Exclusive Interview with Thelma Houston, Superstar Drummer James Gadson and Grammy-Winning Songwriter/Producer Jimmy Webb
by Michael Menachem
The allure of a great disco song is an infectious arrangement, lively instrumentation and a stellar vocal to take you away into the stratosphere – such as the inescapable “Don’t Leave Me This Way” by Thelma Houston.
After years of record deals on Capitol Records with The Art Reynolds Singers and 1969 debut album Sunshower produced by the legendary songwriter Jimmy Webb on ABC-Dunhill, Thelma Houston simply didn’t have a hit. Even with a record deal on Motown Records’ west coast venture, MoWest none of her songs were taking off. It was not at all due to a lack of talent. It wasn’t until Motown’s Head of A&R Suzanne de Passe took notice of Teddy Pendergrass’ vocal on the initial version of “Don’t Leave Me This Way” by Harold Melvin & The Blue Notes. While observing Thelma’s talent during a Las Vegas performance, de Passe was impressed and convinced that a female voice was needed for the song to be a hit – and that voice belonged to Thelma Houston.
The production went into high gear, taking off from where producers Gamble & Huff left off with the original 1975 Pendergrass version with more frantic emotion, prominent instrumentation across bass, drums, strings and horn sections and one once-in-a-lifetime vocal from Thelma Houston that has become her signature song. “Don’t Leave Me This Way” reached #1 on the Billboard Hot 100 in 1977 as well as achieving #1 status on the Hot R&B Songs and Dance Songs charts. To put the song’s success into perspective, it joined other #1s that year including “Dancing Queen” by ABBA, “Hotel California” by the Eagles and “Sir Duke” by Stevie Wonder.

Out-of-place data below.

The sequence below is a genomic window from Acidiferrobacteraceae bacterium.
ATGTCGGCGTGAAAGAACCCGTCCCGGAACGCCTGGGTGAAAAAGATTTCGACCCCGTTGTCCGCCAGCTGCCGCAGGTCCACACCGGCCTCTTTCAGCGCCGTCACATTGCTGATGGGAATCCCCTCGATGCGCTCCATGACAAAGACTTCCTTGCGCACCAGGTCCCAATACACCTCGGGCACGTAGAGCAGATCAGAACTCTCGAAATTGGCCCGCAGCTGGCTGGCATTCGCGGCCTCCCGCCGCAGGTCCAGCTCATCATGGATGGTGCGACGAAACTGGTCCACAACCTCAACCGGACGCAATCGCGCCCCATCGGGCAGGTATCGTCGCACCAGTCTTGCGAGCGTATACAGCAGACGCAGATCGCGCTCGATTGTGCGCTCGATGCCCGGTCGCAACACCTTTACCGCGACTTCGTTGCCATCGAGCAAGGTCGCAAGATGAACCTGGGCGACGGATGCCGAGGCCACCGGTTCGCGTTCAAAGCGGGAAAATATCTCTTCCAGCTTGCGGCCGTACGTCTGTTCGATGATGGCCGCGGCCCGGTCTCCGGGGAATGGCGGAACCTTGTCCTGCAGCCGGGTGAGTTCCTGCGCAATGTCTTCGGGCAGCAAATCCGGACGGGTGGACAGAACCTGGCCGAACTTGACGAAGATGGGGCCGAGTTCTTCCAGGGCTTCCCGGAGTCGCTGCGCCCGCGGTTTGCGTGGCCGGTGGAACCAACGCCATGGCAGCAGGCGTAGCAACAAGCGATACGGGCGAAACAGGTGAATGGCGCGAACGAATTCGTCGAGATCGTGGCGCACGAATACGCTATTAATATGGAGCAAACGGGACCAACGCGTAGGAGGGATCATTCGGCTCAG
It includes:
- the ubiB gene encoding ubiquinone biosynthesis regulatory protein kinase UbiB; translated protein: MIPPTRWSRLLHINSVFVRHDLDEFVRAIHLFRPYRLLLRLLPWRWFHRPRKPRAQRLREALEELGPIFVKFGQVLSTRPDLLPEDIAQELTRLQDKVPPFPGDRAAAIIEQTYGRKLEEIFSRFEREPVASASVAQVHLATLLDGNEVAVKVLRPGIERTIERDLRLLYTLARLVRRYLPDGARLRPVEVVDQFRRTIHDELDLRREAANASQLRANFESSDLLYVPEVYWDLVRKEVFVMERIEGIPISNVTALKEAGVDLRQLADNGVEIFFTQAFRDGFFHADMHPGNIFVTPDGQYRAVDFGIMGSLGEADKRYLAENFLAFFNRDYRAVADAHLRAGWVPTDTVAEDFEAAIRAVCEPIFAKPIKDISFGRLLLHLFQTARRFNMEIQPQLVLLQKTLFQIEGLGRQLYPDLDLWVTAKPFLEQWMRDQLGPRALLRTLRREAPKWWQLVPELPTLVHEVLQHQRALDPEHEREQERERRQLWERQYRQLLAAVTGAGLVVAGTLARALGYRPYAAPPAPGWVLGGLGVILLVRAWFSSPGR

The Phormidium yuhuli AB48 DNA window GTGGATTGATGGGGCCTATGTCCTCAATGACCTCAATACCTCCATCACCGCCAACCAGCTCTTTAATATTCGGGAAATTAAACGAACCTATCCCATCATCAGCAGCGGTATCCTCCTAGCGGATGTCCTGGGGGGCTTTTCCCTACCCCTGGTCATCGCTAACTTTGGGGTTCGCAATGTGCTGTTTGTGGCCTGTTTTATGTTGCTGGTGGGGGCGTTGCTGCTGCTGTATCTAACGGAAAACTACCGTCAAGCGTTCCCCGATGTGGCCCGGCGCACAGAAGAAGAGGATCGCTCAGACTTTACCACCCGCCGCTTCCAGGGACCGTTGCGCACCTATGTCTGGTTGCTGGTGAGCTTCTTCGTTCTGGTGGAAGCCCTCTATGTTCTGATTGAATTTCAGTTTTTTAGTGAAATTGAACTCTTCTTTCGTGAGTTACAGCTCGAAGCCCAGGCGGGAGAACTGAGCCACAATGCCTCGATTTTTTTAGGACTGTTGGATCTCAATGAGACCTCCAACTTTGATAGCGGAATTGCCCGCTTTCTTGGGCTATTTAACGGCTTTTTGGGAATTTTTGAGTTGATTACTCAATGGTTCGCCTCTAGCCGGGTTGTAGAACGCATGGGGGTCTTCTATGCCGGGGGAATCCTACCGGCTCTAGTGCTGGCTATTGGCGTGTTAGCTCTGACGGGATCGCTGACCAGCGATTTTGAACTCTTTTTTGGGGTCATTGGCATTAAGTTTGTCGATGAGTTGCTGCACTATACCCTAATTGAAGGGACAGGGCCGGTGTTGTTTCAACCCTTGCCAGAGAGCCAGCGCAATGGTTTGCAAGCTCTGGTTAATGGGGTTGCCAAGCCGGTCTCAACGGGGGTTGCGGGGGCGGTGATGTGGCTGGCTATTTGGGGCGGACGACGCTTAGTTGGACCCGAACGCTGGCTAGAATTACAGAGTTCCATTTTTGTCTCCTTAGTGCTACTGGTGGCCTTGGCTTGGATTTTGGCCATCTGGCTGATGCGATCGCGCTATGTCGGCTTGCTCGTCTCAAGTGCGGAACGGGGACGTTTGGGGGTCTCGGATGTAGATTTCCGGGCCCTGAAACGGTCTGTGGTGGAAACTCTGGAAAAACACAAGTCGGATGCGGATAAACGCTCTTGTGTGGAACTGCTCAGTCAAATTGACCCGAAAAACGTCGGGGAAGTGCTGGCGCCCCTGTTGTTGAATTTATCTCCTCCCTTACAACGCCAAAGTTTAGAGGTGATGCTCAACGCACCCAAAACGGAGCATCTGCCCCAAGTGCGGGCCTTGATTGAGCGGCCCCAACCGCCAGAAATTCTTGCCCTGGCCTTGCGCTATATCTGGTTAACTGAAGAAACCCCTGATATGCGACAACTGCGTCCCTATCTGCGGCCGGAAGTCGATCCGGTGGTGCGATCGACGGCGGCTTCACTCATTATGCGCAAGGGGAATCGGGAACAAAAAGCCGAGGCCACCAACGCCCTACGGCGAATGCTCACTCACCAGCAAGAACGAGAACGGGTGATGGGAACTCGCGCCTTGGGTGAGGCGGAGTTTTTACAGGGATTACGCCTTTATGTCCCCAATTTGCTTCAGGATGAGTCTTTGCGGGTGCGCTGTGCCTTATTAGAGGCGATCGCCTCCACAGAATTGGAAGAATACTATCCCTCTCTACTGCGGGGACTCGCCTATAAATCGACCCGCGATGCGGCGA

“Don’t Leave Me This Way” earned Thelma Houston a Grammy in 1978, victorious over fellow nominees Aretha Franklin, Natalie Cole, Dorothy Moore and Diana Ross. Thelma actually didn’t attend the Grammy telecast that year simply because she didn’t think she was going to win. At the 1975 ceremony, Houston was nominated for the first time for her minor 1974 hit “You’ve Been Doing Wrong For So Long”, but ultimately that award went to Aretha Franklin for “Ain’t Nothing Like The Real Thing” – closing out an eight-year winning streak for the Queen of Soul. Thelma just didn’t think she would beat out Aretha Franklin.
“I had been nominated before, and I was up against Aretha and it was in New York”, said Houston. “I was very excited to be there and I was excited to be nominated but then I thought, OK, I didn’t win that one, so now I don’t know if I can sit there. What is the lesson to everyone? When you’re nominated for something especially something like that – Go! Cause you don’t want to feel like a fool when you win and people ask you years later where were you – oh I was at home scrubbing my kitchen floor”.